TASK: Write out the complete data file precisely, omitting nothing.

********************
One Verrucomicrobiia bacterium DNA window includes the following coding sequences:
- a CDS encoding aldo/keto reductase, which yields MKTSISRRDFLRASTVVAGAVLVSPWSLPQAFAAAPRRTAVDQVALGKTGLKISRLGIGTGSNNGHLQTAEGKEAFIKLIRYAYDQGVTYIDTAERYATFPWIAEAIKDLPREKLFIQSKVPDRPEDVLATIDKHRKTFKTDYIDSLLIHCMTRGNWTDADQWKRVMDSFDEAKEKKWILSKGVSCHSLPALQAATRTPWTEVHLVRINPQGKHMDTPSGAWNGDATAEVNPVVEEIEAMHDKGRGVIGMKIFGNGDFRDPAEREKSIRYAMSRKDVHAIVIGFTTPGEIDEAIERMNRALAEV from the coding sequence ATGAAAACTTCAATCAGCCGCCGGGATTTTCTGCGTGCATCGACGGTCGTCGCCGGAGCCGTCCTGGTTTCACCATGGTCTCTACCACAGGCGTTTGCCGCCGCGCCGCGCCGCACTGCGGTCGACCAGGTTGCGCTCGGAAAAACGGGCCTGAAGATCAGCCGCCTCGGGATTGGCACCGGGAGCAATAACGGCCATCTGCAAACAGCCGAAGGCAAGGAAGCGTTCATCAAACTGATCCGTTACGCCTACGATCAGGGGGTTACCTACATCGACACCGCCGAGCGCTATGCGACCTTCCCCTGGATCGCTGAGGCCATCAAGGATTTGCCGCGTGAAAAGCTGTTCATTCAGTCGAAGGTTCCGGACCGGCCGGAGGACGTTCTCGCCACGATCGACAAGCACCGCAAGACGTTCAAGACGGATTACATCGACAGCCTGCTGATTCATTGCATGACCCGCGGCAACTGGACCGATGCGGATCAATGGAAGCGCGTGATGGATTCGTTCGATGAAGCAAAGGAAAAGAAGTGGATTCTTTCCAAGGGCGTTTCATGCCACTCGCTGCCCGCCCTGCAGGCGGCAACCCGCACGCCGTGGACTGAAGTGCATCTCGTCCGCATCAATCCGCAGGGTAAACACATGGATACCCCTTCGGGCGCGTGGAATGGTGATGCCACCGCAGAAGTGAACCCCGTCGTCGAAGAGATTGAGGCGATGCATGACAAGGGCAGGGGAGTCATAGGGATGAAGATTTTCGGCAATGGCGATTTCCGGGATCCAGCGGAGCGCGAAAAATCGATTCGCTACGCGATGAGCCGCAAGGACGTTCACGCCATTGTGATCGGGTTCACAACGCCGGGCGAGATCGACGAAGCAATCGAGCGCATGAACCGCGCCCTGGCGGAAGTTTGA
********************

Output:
One Verrucomicrobiia bacterium DNA window includes the following coding sequences:
- a CDS encoding aldo/keto reductase, which yields MKTSISRRDFLRASTVVAGAVLVSPWSLPQAFAAAPRRTAVDQVALGKTGLKISRLGIGTGSNNGHLQTAEGKEAFIKLIRYAYDQGVTYIDTAERYATFPWIAEAIKDLPREKLFIQSKVPDRPEDVLATIDKHRKTFKTDYIDSLLIHCMTRGNWTDADQWKRVMDSFDEAKEKKWILSKGVSCHSLPALQAATRTPWTEVHLVRINPQGKHMDTPSGAWNGDATAEVNPVVEEIEAMHDKGRGVIGMKIFGNGDFRDPAEREKSIRYAMSRKDVHAIVIGFTTPGEIDEAIERMNRALAEV from the coding sequence ATGAAAACTTCAATCAGCCGCCGGGATTTTCTGCGTGCATCGACGGTCGTCGCCGGAGCCGTCCTGGTTTCACCATGGTCTCTACCACAGGCGTTTGCCGCCGCGCCGCGCCGCACTGCGGTCGACCAGGTTGCGCTCGGAAAAACGGGCCTGAAGATCAGCCGCCTCGGGATTGGCACCGGGAGCAATAACGGCCATCTGCAAACAGCCGAAGGCAAGGAAGCGTTCATCAAACTGATCCGTTACGCCTACGATCAGGGGGTTACCTACATCGACACCGCCGAGCGCTATGCGACCTTCCCCTGGATCGCTGAGGCCATCAAGGATTTGCCGCGTGAAAAGCTGTTCATTCAGTCGAAGGTTCCGGACCGGCCGGAGGACGTTCTCGCCACGATCGACAAGCACCGCAAGACGTTCAAGACGGATTACATCGACAGCCTGCTGATTCATTGCATGACCCGCGGCAACTGGACCGATGCGGATCAATGGAAGCGCGTGATGGATTCGTTCGATGAAGCAAAGGAAAAGAAGTGGATTCTTTCCAAGGGCGTTTCATGCCACTCGCTGCCCGCCCTGCAGGCGGCAACCCGCACGCCGTGGACTGAAGTGCATCTCGTCCGCATCAATCCGCAGGGTAAACACATGGATACCCCTTCGGGCGCGTGGAATGGTGATGCCACCGCAGAAGTGAACCCCGTCGTCGAAGAGATTGAGGCGATGCATGACAAGGGCAGGGGAGTCATAGGGATGAAGATTTTCGGCAATGGCGATTTCCGGGATCCAGCGGAGCGCGAAAAATCGATTCGCTACGCGATGAGCCGCAAGGACGTTCACGCCATTGTGATCGGGTTCACAACGCCGGGCGAGATCGACGAAGCAATCGAGCGCATGAACCGCGCCCTGGCGGAAGTTTGA